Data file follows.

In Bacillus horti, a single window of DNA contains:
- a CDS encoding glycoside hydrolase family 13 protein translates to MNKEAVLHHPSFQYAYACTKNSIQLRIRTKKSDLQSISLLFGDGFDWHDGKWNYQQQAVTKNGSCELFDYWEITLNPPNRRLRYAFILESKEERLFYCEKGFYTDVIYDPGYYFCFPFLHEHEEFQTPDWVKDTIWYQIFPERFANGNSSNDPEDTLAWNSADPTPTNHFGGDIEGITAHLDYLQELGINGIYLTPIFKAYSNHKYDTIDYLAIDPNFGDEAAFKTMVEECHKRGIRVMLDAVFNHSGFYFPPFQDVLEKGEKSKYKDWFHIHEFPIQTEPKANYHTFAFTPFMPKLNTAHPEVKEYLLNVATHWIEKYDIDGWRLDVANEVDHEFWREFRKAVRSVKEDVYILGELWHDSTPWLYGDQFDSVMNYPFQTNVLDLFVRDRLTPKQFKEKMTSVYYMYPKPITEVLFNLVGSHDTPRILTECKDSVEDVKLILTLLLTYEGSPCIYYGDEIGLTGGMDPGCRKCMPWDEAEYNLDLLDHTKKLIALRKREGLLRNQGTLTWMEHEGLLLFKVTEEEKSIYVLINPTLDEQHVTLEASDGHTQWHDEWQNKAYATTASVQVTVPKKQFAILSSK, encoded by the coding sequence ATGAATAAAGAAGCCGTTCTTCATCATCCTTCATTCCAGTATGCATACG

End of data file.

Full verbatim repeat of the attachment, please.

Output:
In Bacillus horti, a single window of DNA contains:
- a CDS encoding glycoside hydrolase family 13 protein translates to MNKEAVLHHPSFQYAYACTKNSIQLRIRTKKSDLQSISLLFGDGFDWHDGKWNYQQQAVTKNGSCELFDYWEITLNPPNRRLRYAFILESKEERLFYCEKGFYTDVIYDPGYYFCFPFLHEHEEFQTPDWVKDTIWYQIFPERFANGNSSNDPEDTLAWNSADPTPTNHFGGDIEGITAHLDYLQELGINGIYLTPIFKAYSNHKYDTIDYLAIDPNFGDEAAFKTMVEECHKRGIRVMLDAVFNHSGFYFPPFQDVLEKGEKSKYKDWFHIHEFPIQTEPKANYHTFAFTPFMPKLNTAHPEVKEYLLNVATHWIEKYDIDGWRLDVANEVDHEFWREFRKAVRSVKEDVYILGELWHDSTPWLYGDQFDSVMNYPFQTNVLDLFVRDRLTPKQFKEKMTSVYYMYPKPITEVLFNLVGSHDTPRILTECKDSVEDVKLILTLLLTYEGSPCIYYGDEIGLTGGMDPGCRKCMPWDEAEYNLDLLDHTKKLIALRKREGLLRNQGTLTWMEHEGLLLFKVTEEEKSIYVLINPTLDEQHVTLEASDGHTQWHDEWQNKAYATTASVQVTVPKKQFAILSSK, encoded by the coding sequence ATGAATAAAGAAGCCGTTCTTCATCATCCTTCATTCCAGTATGCATACG